Yesterday we took the new boat for her inaugural sea trial. She did beautifully, which was to be expected since she’s a lovely boat and her previous owner maintained her meticulously. The big test wasn’t when the boat was in the water. It was getting her to the water, into the water, out of the water, and home from the water.
We chose our boat because it is the biggest boat you can comfortably tow, and that’s using ‘comfortably’ loosely. Lots of people – even tough guys – look at our boat and want nothing to do with towing it. I definitely look at our boat and want nothing to do with towing it. Kevin, though, was born to tow.
Kevin yearns for anything involving heavy equipment or danger, and towing qualifies on both counts. Just to make it more fun, the trailer on our boat is a little long in the tooth.
I know you see a story coming, particularly since those of you who visit frequently know we have towing-disaster experience. But, just this once, I’m going to have to disappoint you. It went as smoothly as it possibly could have.
Partly, that’s because, to go with the boat, Kevin bought a Ford F250 Super Duty pick-up with a 6.4-liter diesel engine and 650 foot-pounds of torque. If you are unfamiliar with trucks, or torque, I can assure you that ours is a mean, diesel-guzzling, towing machine, and our boat, which probably weighs about 4000 pounds, is well within its capacity.
And partly, it’s because Kevin’s just really, really good at towing things.
If you’ve never towed anything, it’s hard to imagine what could be difficult. If you’ve towed things, you know that many things are difficult, but none quite so difficult as backing up.
In order to make your trailer go in one direction when you’re backing up, you have to make your truck go in the other direction. Although this a bedrock principle of physics, it is absolutely counter-intuitive. Unless you are really, really good at towing things, you will make your trailer go in the wrong direction on a regular basis. I certainly do.
Then there’s the issue of visibility. When all you can see in the rear-view mirror is the bow of your giant boat, you are completely dependent on your side-view mirrors. There are special side-view mirrors (“towing mirrors,” they’re called, helpfully) that stick out farther than normal and have both normal mirrors and special fun-house mirrors that give you the fish-eye view of what’s behind you. We have those.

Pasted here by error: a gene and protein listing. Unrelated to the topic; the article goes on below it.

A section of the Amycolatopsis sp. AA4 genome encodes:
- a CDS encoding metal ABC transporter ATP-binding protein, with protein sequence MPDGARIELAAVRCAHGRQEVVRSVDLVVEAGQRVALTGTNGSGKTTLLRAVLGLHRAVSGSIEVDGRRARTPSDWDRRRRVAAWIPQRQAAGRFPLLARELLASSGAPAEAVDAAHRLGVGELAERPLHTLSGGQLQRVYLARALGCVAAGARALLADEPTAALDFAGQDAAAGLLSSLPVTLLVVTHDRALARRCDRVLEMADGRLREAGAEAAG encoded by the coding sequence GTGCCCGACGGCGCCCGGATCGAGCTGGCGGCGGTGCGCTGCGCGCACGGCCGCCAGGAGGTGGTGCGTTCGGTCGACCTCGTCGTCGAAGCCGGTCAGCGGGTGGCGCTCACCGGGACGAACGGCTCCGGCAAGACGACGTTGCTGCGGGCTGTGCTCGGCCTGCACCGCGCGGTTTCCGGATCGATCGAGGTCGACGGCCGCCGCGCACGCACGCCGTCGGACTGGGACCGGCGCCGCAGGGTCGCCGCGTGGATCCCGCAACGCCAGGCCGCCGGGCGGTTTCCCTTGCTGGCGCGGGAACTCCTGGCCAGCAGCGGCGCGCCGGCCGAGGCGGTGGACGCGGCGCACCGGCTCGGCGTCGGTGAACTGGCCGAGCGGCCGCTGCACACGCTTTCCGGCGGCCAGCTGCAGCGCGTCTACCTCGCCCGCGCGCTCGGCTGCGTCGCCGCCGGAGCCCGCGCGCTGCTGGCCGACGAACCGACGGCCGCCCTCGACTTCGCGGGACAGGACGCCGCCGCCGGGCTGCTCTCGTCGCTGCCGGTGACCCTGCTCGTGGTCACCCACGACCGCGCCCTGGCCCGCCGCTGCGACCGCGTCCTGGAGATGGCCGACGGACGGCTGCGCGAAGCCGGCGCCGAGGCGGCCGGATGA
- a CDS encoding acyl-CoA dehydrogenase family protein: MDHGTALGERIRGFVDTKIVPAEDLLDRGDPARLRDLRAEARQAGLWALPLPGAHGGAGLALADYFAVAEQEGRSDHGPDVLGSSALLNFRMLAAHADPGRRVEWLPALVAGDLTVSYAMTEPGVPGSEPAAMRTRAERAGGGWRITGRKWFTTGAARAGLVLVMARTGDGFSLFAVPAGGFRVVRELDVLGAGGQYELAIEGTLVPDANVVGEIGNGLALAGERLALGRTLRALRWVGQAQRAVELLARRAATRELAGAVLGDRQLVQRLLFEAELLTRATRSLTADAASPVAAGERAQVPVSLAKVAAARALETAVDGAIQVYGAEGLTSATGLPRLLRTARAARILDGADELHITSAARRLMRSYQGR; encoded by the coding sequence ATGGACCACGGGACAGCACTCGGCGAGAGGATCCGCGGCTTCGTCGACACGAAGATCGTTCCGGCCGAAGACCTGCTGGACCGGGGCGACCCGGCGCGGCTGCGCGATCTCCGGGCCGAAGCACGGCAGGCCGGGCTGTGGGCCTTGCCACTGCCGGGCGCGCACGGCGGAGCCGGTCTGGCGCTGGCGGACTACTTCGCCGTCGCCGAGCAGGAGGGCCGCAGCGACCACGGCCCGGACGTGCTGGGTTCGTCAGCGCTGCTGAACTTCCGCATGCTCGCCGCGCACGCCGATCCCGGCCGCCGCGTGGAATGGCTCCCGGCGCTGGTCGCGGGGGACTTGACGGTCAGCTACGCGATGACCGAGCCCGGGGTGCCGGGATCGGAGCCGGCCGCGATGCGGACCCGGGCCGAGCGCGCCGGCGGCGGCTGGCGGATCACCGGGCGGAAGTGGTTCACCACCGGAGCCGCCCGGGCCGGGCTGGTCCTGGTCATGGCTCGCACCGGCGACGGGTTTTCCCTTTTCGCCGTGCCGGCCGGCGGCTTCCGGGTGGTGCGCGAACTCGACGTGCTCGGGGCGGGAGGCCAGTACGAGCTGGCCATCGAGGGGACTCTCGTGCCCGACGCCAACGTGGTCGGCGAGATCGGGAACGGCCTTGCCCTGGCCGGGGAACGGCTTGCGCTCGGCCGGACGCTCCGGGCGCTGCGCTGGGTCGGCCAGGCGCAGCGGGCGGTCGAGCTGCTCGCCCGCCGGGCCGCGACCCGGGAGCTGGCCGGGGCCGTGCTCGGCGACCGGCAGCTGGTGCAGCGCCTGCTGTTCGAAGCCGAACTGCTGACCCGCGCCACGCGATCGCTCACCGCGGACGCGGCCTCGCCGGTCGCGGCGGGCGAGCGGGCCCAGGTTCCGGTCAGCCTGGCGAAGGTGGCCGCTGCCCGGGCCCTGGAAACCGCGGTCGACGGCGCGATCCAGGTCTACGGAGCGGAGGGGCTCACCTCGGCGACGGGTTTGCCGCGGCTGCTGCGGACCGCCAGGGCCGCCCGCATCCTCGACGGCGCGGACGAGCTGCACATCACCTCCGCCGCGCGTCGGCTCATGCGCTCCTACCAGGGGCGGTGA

Then there’s the issue of ramps. For starters, a boat ramp is often narrow. The bigger your boat, the less wiggle room you have. Just to make it harder, there are usually other people waiting to put boats in or take boats out, and they want you to work fast.
Even if there aren’t other boats waiting, there are often spectators. Rampies, I call them. They’re the guys (always guys) who just stand around waiting for you to fuck up.
Since this was our first time launching the boat, Kevin recruited our friend Bob to come with us. Bob has vast experience with boats, and owns a boat the same size as ours. We figured he’d come in handy.
And so he did. There are tricks to getting boats off trailers, and we had to employ one or two. But we got it off in perfectly respectable time. The one boat waiting put in right after us, and the rampies went home disappointed.
If I had to pick two guys to get a boat into the water, it would definitely be Kevin and Bob. If I had to pick two guys to figure out all the fancy-pants Raymarine electronics in that boat, well … let’s just say there was a lot of “what happens if you press that button?” I was tempted to try to decipher some of the blips myself, but I didn’t think I’d be any better at it, and I thought it was unlikely Raymarine would manufacture fancy-pants electronics with an ejector seat, so what was the worst that could happen?
The worst that could happen? I’ll tell you the worst that could happen. The worst that could happen would be that I would decide that, from here on in, I am done with open boats. Over the last few years, Kevin and I spent many hours on our trusty Eastern, and I had somehow internalized the idea that being cold and wet was an integral part of boating. I bought a whole wardrobe of foul-weather gear and always went out with more layers than a baklava.
Hah! If you have the right boat, you can go boating in your underwear!
It was about fifty degrees out, and relatively calm, and anyone who’s ever been out on the water on a day like that knows how raw it can feel. But I wasn’t cold for one single solitary second. I sat in the cabin with my feet up and had fun watching Kevin and Bob decipher the radar and the autopilot. I even had a beer. It was glorious.
The boat came out of the water as easily as she went in, and we took her home and hosed her down. (Those of you who participated in the boat-naming exercise should know that we are keeping Dream Catcher for now, only because we are too damn cheap to change it and, anyway, we couldn’t pick from the many excellent suggestions.) Now all we have to do is read the Raymarine manuals and wait for the fish.
It’s going to be a good season.